Eurovision 2023 is going to be one of the history books. The 2022 contest winner, Ukraine, will not be hosting in the home country due to the continuing attacks by Russia. Instead, the contest will be held in the runner-up country, the U.K., in Liverpool, as a joint broadcast between the Public Broadcasting Company of Ukraine (UA: PBC) and the BBC. But that’s not the only significant alteration for this year’s upcoming contest. Once again, the European Broadcast Union (EBU) updates who can vote when and how much the public vote is weighed against the professional juries. But a new addition allows people to vote worldwide, not just in Europe.
The change is mainly due to “irregular voting patterns” in six jury votes identified during the 2022 contest. These irregularities did not change the outcomes of the contest (they occurred in the semi-finals). Still, they did result in jury votes being removed from Azerbaijan, Georgia, Montenegro, Poland, Romania, and San Marino. The upshot is that juries will not be involved in the semi-finals in the future. The popular vote will exclusively decide those who make it to the Grand Final. As last year, the Grand Final will be a 50/50 split between the popular and jury votes.
But the most significant change is who makes up that popular vote. For the last 66 years, voting has been exclusively the province of those countries competing, making it a European win voted by European viewers. (Well, European viewers, plus Israel and Australia.) But this year, the EBU will open voting to a worldwide audience. Viewers in non-participating countries will not be able to vote via mobile (like people vote via mobile anymore), but you will able to vote online.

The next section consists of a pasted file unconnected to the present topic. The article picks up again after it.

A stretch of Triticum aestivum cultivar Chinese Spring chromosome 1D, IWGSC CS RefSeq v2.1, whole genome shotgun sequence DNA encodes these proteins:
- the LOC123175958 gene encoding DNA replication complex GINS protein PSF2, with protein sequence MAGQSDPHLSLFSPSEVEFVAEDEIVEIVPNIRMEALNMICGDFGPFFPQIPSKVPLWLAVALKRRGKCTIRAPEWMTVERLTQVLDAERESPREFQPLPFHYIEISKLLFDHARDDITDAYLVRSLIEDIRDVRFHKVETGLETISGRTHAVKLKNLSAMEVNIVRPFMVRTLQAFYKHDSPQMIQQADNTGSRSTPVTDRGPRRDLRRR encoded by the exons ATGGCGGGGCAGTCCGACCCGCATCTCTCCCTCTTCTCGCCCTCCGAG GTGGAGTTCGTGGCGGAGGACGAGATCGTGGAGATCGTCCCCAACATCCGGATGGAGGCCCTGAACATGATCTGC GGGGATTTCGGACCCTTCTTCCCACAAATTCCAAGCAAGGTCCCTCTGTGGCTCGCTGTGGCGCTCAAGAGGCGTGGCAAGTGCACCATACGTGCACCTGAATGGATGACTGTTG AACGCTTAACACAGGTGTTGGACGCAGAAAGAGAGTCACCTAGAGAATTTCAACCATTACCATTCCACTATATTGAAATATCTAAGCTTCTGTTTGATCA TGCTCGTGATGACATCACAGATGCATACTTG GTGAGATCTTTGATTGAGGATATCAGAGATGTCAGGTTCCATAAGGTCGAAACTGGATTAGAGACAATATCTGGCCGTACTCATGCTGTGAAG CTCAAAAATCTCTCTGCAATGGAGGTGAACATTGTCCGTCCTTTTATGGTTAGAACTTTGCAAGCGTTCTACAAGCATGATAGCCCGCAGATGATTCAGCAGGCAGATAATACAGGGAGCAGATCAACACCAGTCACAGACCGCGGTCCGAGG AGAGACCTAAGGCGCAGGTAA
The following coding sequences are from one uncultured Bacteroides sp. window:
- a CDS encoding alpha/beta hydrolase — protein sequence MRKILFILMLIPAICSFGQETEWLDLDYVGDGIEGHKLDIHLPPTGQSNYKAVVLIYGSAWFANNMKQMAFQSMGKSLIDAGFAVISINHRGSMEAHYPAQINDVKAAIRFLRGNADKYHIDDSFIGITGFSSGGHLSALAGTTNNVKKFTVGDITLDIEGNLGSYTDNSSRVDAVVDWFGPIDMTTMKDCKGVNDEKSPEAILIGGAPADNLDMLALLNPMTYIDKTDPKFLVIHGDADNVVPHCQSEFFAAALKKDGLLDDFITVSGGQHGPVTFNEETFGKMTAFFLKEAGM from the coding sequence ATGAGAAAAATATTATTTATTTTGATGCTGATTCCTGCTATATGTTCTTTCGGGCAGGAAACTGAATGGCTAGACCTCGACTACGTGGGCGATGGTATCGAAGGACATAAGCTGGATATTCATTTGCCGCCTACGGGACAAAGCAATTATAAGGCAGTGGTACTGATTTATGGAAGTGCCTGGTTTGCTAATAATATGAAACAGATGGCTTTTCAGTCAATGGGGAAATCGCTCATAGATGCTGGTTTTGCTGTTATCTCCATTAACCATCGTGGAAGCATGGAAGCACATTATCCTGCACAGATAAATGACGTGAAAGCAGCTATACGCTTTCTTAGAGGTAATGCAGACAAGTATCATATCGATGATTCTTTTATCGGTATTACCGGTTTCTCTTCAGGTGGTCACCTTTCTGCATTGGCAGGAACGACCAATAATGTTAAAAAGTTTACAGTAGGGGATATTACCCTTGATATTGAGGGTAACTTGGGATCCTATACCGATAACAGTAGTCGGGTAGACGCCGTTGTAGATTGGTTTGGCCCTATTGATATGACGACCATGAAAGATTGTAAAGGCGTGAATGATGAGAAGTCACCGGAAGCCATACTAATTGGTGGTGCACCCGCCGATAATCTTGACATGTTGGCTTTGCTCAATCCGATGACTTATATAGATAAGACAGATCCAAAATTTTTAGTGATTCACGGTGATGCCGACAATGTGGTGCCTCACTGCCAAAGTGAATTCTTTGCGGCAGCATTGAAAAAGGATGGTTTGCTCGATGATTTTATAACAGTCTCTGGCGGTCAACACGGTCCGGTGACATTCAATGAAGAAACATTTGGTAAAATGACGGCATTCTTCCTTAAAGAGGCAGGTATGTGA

Eurovision’s executive supervisor, Martin Österdahl, said in a statement the rule changes were made to reflect the globalization of the event, which is no longer confined to European Broadcast stations. With the advent of streaming, and networks looking to lock down exclusive content, Eurovision is now viewable live on networks like OMNI Television in Canada, streaming services like Peacock in the U.S., and Hunan Television/Mango TV streaming in China. The show is broadcast in nearly 90 countries to a global TV audience of ~160 million.
“Throughout its 67-year history, the Eurovision Song Contest has constantly evolved to remain relevant and exciting,” said Österdahl. “These changes acknowledge the immense popularity of the show by giving more power to the audience of the world’s largest live music event. Everyone watching the show, wherever they live in the world, can cast their votes for their favorite songs.”
However, before fans get too excited, they should note this is also a way for Eurovision to make money. Entry fees have skyrocketed in the last year with the permanent withdrawal of Russia, which was one of the major funders of Eurovision (Though not to the level of the Big 5 countries.) It was confirmed that voting for non-participating countries would not be through Eurovision’s website but via “a secure online platform using a credit card from their country.” The press release did not say whether this was merely a form of identification or if it would charge voters and how much, if it does.
Either way, Eurovision just became that much more of a big deal here in America. The 67th Eurovision Song Contest will broadcast live from Liverpool; the Semi-finals with air/stream on Tuesday, May 9, and Thursday, May 11, and the Grand Finale will air/stream live on Saturday, May 13.